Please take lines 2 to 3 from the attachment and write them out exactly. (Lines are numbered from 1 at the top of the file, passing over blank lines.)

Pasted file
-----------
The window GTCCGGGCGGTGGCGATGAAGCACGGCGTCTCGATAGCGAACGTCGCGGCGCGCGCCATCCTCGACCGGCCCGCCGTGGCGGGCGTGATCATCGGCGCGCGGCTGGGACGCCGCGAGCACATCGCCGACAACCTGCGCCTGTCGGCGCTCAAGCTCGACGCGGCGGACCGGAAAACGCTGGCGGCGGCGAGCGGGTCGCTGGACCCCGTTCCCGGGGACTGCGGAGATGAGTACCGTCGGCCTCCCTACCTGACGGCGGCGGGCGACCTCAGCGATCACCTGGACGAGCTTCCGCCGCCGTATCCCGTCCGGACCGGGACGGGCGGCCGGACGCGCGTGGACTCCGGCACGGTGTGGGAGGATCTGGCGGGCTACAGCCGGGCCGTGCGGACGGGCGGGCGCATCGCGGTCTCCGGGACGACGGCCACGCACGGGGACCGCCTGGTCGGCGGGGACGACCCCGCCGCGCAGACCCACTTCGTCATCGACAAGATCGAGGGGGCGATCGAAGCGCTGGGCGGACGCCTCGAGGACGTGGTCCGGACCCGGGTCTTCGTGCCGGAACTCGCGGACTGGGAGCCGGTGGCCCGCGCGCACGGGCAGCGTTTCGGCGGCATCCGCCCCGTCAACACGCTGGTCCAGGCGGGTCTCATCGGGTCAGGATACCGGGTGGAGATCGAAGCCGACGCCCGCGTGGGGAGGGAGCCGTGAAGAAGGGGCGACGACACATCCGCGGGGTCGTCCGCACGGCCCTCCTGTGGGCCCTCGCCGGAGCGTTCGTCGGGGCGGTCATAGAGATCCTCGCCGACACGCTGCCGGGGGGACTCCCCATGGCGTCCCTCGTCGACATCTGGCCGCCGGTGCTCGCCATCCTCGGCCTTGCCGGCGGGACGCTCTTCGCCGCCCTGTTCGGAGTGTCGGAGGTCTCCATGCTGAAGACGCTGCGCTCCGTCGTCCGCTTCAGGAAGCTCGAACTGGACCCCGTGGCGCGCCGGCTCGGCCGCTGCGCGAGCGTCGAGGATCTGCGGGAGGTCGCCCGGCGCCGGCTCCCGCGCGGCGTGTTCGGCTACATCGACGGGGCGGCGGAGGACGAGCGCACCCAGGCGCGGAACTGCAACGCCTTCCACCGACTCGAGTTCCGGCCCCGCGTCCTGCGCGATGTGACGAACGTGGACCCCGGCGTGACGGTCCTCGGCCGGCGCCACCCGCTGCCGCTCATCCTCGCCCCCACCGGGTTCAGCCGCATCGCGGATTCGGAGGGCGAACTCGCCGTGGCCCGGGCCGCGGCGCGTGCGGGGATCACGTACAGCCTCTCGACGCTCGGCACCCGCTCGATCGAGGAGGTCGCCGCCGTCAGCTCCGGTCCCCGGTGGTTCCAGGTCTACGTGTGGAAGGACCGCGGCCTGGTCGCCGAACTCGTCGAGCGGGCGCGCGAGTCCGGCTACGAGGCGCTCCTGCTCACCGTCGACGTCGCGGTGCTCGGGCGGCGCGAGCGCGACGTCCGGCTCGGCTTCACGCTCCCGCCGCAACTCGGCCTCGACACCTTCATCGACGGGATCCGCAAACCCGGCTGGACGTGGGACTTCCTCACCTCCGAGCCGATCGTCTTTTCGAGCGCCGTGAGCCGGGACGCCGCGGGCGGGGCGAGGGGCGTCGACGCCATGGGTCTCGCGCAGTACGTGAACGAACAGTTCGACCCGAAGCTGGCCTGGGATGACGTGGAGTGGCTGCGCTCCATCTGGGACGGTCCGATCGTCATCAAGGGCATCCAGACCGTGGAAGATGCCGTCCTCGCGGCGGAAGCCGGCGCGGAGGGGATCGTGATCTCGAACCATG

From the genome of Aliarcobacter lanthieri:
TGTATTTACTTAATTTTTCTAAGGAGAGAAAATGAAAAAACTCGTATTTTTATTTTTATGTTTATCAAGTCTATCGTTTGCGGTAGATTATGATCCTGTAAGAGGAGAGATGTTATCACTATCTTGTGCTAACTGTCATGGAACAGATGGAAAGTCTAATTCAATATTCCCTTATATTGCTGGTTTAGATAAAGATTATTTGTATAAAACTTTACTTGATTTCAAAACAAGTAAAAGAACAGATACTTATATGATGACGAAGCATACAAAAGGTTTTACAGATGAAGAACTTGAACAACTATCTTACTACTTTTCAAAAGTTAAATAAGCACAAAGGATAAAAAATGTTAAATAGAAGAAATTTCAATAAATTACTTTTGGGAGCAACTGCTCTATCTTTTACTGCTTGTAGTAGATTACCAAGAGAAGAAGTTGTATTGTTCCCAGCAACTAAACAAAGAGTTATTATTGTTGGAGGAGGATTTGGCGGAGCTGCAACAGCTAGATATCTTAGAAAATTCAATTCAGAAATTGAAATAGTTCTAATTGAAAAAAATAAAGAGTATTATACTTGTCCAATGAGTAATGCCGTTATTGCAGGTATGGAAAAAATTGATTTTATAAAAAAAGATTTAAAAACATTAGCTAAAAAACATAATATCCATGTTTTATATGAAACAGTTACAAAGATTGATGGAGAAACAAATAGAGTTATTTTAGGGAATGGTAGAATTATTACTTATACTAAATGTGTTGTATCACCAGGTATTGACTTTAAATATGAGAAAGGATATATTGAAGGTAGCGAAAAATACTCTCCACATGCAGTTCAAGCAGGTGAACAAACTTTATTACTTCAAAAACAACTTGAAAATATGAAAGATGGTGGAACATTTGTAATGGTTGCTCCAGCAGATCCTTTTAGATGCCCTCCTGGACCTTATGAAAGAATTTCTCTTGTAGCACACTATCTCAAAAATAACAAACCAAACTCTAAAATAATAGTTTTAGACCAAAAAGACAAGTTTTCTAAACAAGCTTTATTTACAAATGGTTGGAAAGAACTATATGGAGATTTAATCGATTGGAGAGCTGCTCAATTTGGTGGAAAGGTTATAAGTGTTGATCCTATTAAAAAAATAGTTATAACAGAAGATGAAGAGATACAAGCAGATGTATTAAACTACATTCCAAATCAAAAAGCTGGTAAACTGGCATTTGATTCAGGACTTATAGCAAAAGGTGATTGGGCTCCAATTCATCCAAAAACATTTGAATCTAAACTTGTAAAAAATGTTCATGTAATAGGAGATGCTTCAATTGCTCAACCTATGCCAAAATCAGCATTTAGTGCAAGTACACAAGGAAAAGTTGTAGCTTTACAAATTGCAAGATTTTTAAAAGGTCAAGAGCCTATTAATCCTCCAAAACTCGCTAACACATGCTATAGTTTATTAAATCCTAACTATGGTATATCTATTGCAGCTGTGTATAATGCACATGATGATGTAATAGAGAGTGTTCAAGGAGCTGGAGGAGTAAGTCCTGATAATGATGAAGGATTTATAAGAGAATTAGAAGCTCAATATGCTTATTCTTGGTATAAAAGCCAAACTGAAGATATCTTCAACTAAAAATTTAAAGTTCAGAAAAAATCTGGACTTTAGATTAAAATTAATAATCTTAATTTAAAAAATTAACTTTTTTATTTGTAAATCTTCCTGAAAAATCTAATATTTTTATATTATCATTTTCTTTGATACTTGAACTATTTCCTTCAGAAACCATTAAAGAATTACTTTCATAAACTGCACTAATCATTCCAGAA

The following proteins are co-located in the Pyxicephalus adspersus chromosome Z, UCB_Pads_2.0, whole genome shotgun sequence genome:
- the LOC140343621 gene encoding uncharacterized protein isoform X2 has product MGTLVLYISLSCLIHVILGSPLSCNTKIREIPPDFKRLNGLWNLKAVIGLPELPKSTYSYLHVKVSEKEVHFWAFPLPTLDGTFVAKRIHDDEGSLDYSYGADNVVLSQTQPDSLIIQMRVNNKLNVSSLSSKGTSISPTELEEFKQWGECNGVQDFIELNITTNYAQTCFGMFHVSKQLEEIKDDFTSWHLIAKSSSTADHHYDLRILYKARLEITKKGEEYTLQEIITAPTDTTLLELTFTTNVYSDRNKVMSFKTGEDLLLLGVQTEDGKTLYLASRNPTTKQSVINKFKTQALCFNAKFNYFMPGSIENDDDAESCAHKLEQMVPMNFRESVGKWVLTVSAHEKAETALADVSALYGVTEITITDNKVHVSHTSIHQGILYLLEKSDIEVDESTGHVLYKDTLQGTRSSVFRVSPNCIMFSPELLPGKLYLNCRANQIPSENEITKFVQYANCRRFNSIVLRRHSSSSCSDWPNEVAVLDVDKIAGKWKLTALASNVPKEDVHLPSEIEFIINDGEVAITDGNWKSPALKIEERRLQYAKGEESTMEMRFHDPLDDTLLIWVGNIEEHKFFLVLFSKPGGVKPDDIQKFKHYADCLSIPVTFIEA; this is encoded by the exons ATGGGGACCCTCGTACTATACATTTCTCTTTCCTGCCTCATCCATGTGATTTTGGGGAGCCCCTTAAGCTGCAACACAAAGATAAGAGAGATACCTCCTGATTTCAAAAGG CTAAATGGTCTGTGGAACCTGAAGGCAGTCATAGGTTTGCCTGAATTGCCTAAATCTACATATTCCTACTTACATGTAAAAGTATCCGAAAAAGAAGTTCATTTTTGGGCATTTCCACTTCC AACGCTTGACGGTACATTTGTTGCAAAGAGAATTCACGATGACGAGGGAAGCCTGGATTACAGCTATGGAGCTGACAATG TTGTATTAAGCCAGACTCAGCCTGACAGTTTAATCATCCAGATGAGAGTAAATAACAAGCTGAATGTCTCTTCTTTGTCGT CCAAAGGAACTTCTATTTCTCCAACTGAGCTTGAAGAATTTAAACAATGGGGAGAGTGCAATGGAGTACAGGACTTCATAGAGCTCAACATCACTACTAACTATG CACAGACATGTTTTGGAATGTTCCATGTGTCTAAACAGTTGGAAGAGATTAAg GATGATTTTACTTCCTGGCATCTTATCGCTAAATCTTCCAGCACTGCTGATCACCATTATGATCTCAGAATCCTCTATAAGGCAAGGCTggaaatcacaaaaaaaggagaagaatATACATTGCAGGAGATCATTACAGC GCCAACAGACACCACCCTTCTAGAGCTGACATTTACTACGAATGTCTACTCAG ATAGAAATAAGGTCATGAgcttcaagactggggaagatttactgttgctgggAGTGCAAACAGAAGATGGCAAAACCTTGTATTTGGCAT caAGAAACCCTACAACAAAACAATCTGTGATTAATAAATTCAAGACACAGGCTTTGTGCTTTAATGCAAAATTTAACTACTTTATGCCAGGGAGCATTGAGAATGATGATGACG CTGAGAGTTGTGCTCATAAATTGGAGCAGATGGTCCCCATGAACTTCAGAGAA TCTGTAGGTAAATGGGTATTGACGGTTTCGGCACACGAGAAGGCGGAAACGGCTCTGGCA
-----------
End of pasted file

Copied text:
From the genome of Aliarcobacter lanthieri:
TGTATTTACTTAATTTTTCTAAGGAGAGAAAATGAAAAAACTCGTATTTTTATTTTTATGTTTATCAAGTCTATCGTTTGCGGTAGATTATGATCCTGTAAGAGGAGAGATGTTATCACTATCTTGTGCTAACTGTCATGGAACAGATGGAAAGTCTAATTCAATATTCCCTTATATTGCTGGTTTAGATAAAGATTATTTGTATAAAACTTTACTTGATTTCAAAACAAGTAAAAGAACAGATACTTATATGATGACGAAGCATACAAAAGGTTTTACAGATGAAGAACTTGAACAACTATCTTACTACTTTTCAAAAGTTAAATAAGCACAAAGGATAAAAAATGTTAAATAGAAGAAATTTCAATAAATTACTTTTGGGAGCAACTGCTCTATCTTTTACTGCTTGTAGTAGATTACCAAGAGAAGAAGTTGTATTGTTCCCAGCAACTAAACAAAGAGTTATTATTGTTGGAGGAGGATTTGGCGGAGCTGCAACAGCTAGATATCTTAGAAAATTCAATTCAGAAATTGAAATAGTTCTAATTGAAAAAAATAAAGAGTATTATACTTGTCCAATGAGTAATGCCGTTATTGCAGGTATGGAAAAAATTGATTTTATAAAAAAAGATTTAAAAACATTAGCTAAAAAACATAATATCCATGTTTTATATGAAACAGTTACAAAGATTGATGGAGAAACAAATAGAGTTATTTTAGGGAATGGTAGAATTATTACTTATACTAAATGTGTTGTATCACCAGGTATTGACTTTAAATATGAGAAAGGATATATTGAAGGTAGCGAAAAATACTCTCCACATGCAGTTCAAGCAGGTGAACAAACTTTATTACTTCAAAAACAACTTGAAAATATGAAAGATGGTGGAACATTTGTAATGGTTGCTCCAGCAGATCCTTTTAGATGCCCTCCTGGACCTTATGAAAGAATTTCTCTTGTAGCACACTATCTCAAAAATAACAAACCAAACTCTAAAATAATAGTTTTAGACCAAAAAGACAAGTTTTCTAAACAAGCTTTATTTACAAATGGTTGGAAAGAACTATATGGAGATTTAATCGATTGGAGAGCTGCTCAATTTGGTGGAAAGGTTATAAGTGTTGATCCTATTAAAAAAATAGTTATAACAGAAGATGAAGAGATACAAGCAGATGTATTAAACTACATTCCAAATCAAAAAGCTGGTAAACTGGCATTTGATTCAGGACTTATAGCAAAAGGTGATTGGGCTCCAATTCATCCAAAAACATTTGAATCTAAACTTGTAAAAAATGTTCATGTAATAGGAGATGCTTCAATTGCTCAACCTATGCCAAAATCAGCATTTAGTGCAAGTACACAAGGAAAAGTTGTAGCTTTACAAATTGCAAGATTTTTAAAAGGTCAAGAGCCTATTAATCCTCCAAAACTCGCTAACACATGCTATAGTTTATTAAATCCTAACTATGGTATATCTATTGCAGCTGTGTATAATGCACATGATGATGTAATAGAGAGTGTTCAAGGAGCTGGAGGAGTAAGTCCTGATAATGATGAAGGATTTATAAGAGAATTAGAAGCTCAATATGCTTATTCTTGGTATAAAAGCCAAACTGAAGATATCTTCAACTAAAAATTTAAAGTTCAGAAAAAATCTGGACTTTAGATTAAAATTAATAATCTTAATTTAAAAAATTAACTTTTTTATTTGTAAATCTTCCTGAAAAATCTAATATTTTTATATTATCATTTTCTTTGATACTTGAACTATTTCCTTCAGAAACCATTAAAGAATTACTTTCATAAACTGCACTAATCATTCCAGAA